LINK: University of Chicago Magazine About the Magazine | Advertising | Archives | Contact
 LINK: IssueLINK:  featuresLINK:  chicago journalLINK:  investigationsLINK:  peer reviewLINK:  in every issue

:: Illustration by Allan Burch

link:  e-mail this to a friend

Chicago Journal ::

Talking Points


Name: Carol Zuiches

Title: Since January 2, associate vice president for research and University Research Administration director.

Degrees: BS in general science, University of Portland; EdM in educational leadership (higher-education administration), Washington State University.

Previous posts: University of Washington’s assistant vice provost for research, executive director of the Office of Sponsored Programs (2000–07). At Washington State University (1986–2000) positions included Office of Grant and Research Development director and program officer. She also worked as a grant and contract administrator at the State University of New York at Binghamton’s Office of Sponsored Programs and as a policy analyst at the Performance Development Institute in Washington, DC.

Chicago’s research scene: There are 18 of us in the office, and we work across campus to support faculty funding for research and scholarly activities. We review more than 3,000 proposals a year for compliance with sponsor and University regulations and policies and approve them for submission to external sponsors. In FY 2007 total funding for sponsored programs at Chicago totaled $407 million. As associate vice president, I am responsible for the University’s compliance with all grant and contract submission and acceptance and with the federal human- subjects protection and the conflict-of-interest regulations.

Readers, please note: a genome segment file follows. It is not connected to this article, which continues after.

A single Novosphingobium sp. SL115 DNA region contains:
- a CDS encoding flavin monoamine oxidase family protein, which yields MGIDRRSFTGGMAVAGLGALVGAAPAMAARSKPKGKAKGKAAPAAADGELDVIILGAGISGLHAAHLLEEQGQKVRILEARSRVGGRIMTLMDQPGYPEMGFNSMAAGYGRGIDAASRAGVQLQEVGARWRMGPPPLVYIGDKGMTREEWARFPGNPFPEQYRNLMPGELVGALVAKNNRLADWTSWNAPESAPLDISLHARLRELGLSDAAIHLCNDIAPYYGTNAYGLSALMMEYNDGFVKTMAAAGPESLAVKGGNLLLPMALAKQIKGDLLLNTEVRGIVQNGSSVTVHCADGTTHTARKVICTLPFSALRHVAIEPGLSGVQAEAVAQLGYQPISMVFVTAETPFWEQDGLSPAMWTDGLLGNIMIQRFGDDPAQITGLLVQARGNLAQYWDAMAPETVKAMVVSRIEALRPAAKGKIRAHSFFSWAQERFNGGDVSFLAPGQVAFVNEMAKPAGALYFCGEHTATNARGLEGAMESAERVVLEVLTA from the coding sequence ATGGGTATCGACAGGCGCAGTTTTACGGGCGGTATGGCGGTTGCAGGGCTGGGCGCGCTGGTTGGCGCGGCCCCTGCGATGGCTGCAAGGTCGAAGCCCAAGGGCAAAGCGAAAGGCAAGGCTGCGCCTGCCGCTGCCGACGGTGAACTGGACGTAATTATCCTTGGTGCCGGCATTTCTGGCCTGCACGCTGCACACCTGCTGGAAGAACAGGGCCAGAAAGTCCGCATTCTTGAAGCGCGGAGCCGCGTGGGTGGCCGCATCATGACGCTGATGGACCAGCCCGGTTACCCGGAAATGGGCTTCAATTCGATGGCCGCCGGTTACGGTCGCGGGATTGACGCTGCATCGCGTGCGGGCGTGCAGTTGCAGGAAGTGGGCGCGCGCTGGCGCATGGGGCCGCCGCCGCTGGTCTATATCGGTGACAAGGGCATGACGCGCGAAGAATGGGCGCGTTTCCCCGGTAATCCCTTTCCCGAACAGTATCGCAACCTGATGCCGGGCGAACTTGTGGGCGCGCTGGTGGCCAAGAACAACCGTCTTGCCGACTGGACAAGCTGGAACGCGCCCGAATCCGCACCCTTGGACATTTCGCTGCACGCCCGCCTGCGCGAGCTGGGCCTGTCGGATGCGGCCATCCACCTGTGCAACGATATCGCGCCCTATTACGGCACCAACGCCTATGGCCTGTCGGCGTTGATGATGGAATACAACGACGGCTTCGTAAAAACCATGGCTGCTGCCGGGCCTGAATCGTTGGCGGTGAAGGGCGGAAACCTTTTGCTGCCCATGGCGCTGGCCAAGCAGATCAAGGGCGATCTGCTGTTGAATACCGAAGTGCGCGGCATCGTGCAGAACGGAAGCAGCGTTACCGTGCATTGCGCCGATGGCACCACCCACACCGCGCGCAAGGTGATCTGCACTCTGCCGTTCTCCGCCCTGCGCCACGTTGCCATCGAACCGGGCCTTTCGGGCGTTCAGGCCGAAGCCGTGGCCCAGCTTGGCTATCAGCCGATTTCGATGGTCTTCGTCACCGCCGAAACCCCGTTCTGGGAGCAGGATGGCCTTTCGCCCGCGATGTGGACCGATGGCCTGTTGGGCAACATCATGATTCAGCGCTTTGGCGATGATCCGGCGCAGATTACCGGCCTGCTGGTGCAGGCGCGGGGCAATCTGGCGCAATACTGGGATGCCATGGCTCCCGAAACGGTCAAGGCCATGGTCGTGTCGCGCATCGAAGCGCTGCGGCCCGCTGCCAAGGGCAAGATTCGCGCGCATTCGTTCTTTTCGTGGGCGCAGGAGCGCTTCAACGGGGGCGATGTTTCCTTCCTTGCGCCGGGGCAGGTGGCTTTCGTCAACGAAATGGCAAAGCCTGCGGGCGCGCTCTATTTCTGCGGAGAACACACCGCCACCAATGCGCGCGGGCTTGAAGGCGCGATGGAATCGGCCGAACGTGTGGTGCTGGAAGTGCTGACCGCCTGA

Slow flow of research dollars: When I was at the University of Washington, the National Institutes of Health’s research budget was doubling. That is no longer the case. Faculty are finding that getting their proposal funded on the first submission is much more difficult. It also means they are looking for new sources for funding beyond the federal government, including corporations and foundations.

Post–9/11 research: There has certainly been increased attention by the federal government to university compliance on export controls and deemed exports [the transfer of controlled technology, data, or defense services to a foreign national in the United States]. At the same time, universities are becoming more and more global and faculty are involved in projects all over world. Most U.S. university research is done under a research exclusion to the export regulations that applies to basic or applied research done at higher-education institutions and has no restrictions on publications or participation of foreign nationals. Export controls have not affected Chicago as significantly as some other institutions due to the nature of the fundamental research in which our faculty are engaged.

Now that she’s got the lay of the land: With NSIT and others I’ve been developing an electronic research-administration system that will automate proposal development and the routing and approval of proposals. It would also enable system-to-system submission of proposals to the federal-grant Web site, We are currently gathering the requirements for the system and preparing to select a vendor. We’d like to purchase the system early next year and begin implementation shortly thereafter.

Why automate proposals? Many of our peer institutions have these systems. They reduce administrative burden by integrating databases and reducing the amount of paper we handle. Currently we’re making millions of copies of documents a year, and faculty and staff are literally carrying proposals through the approval process. This includes our office and the committees that oversee the humans-subjects review and three other compliance boards that cover potential conflicts of interest, institutional biosafety hazards, and animal care. In the system we’re developing you’ll do everything online. Our ultimate goal is one-time data entry and a paperless system.